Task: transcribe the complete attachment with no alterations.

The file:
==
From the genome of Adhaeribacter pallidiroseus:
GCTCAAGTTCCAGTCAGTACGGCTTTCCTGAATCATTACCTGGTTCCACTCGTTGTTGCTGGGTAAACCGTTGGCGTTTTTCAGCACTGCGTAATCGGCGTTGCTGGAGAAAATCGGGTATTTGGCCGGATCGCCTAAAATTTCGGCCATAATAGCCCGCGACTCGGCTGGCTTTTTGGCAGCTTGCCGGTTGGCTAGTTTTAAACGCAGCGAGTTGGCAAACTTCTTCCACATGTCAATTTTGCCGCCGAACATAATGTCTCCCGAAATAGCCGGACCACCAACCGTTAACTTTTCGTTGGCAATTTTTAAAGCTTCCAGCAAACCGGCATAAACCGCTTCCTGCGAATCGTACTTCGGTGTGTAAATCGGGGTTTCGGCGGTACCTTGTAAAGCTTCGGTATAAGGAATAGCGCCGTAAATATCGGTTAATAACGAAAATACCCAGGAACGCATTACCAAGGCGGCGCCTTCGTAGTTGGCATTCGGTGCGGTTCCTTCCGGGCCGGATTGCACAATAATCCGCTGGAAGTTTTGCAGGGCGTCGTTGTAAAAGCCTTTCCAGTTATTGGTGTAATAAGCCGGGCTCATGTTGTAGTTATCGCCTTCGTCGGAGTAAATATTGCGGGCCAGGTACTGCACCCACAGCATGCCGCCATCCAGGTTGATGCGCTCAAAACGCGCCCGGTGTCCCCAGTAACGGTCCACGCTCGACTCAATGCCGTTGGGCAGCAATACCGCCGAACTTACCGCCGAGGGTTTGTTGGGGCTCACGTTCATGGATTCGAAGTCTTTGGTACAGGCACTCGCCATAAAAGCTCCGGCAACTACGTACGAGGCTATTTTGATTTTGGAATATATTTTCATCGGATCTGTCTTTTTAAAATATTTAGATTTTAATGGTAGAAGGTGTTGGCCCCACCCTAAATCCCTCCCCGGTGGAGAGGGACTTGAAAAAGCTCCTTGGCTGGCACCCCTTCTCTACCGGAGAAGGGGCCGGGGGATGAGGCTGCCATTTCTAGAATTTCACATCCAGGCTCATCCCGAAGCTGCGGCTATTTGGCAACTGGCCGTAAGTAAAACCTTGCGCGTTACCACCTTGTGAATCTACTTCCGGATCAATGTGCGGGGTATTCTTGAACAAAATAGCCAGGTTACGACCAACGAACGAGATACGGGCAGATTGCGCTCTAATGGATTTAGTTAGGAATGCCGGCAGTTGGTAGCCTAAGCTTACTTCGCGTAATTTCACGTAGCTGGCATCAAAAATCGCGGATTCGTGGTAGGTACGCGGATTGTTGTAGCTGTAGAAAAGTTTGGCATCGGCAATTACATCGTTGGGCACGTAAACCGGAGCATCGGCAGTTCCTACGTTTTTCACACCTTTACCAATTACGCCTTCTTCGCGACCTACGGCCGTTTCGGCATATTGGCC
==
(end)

From the genome of Adhaeribacter pallidiroseus:
GCTCAAGTTCCAGTCAGTACGGCTTTCCTGAATCATTACCTGGTTCCACTCGTTGTTGCTGGGTAAACCGTTGGCGTTTTTCAGCACTGCGTAATCGGCGTTGCTGGAGAAAATCGGGTATTTGGCCGGATCGCCTAAAATTTCGGCCATAATAGCCCGCGACTCGGCTGGCTTTTTGGCAGCTTGCCGGTTGGCTAGTTTTAAACGCAGCGAGTTGGCAAACTTCTTCCACATGTCAATTTTGCCGCCGAACATAATGTCTCCCGAAATAGCCGGACCACCAACCGTTAACTTTTCGTTGGCAATTTTTAAAGCTTCCAGCAAACCGGCATAAACCGCTTCCTGCGAATCGTACTTCGGTGTGTAAATCGGGGTTTCGGCGGTACCTTGTAAAGCTTCGGTATAAGGAATAGCGCCGTAAATATCGGTTAATAACGAAAATACCCAGGAACGCATTACCAAGGCGGCGCCTTCGTAGTTGGCATTCGGTGCGGTTCCTTCCGGGCCGGATTGCACAATAATCCGCTGGAAGTTTTGCAGGGCGTCGTTGTAAAAGCCTTTCCAGTTATTGGTGTAATAAGCCGGGCTCATGTTGTAGTTATCGCCTTCGTCGGAGTAAATATTGCGGGCCAGGTACTGCACCCACAGCATGCCGCCATCCAGGTTGATGCGCTCAAAACGCGCCCGGTGTCCCCAGTAACGGTCCACGCTCGACTCAATGCCGTTGGGCAGCAATACCGCCGAACTTACCGCCGAGGGTTTGTTGGGGCTCACGTTCATGGATTCGAAGTCTTTGGTACAGGCACTCGCCATAAAAGCTCCGGCAACTACGTACGAGGCTATTTTGATTTTGGAATATATTTTCATCGGATCTGTCTTTTTAAAATATTTAGATTTTAATGGTAGAAGGTGTTGGCCCCACCCTAAATCCCTCCCCGGTGGAGAGGGACTTGAAAAAGCTCCTTGGCTGGCACCCCTTCTCTACCGGAGAAGGGGCCGGGGGATGAGGCTGCCATTTCTAGAATTTCACATCCAGGCTCATCCCGAAGCTGCGGCTATTTGGCAACTGGCCGTAAGTAAAACCTTGCGCGTTACCACCTTGTGAATCTACTTCCGGATCAATGTGCGGGGTATTCTTGAACAAAATAGCCAGGTTACGACCAACGAACGAGATACGGGCAGATTGCGCTCTAATGGATTTAGTTAGGAATGCCGGCAGTTGGTAGCCTAAGCTTACTTCGCGTAATTTCACGTAGCTGGCATCAAAAATCGCGGATTCGTGGTAGGTACGCGGATTGTTGTAGCTGTAGAAAAGTTTGGCATCGGCAATTACATCGTTGGGCACGTAAACCGGAGCATCGGCAGTTCCTACGTTTTTCACACCTTTACCAATTACGCCTTCTTCGCGACCTACGGCCGTTTCGGCATATTGGCC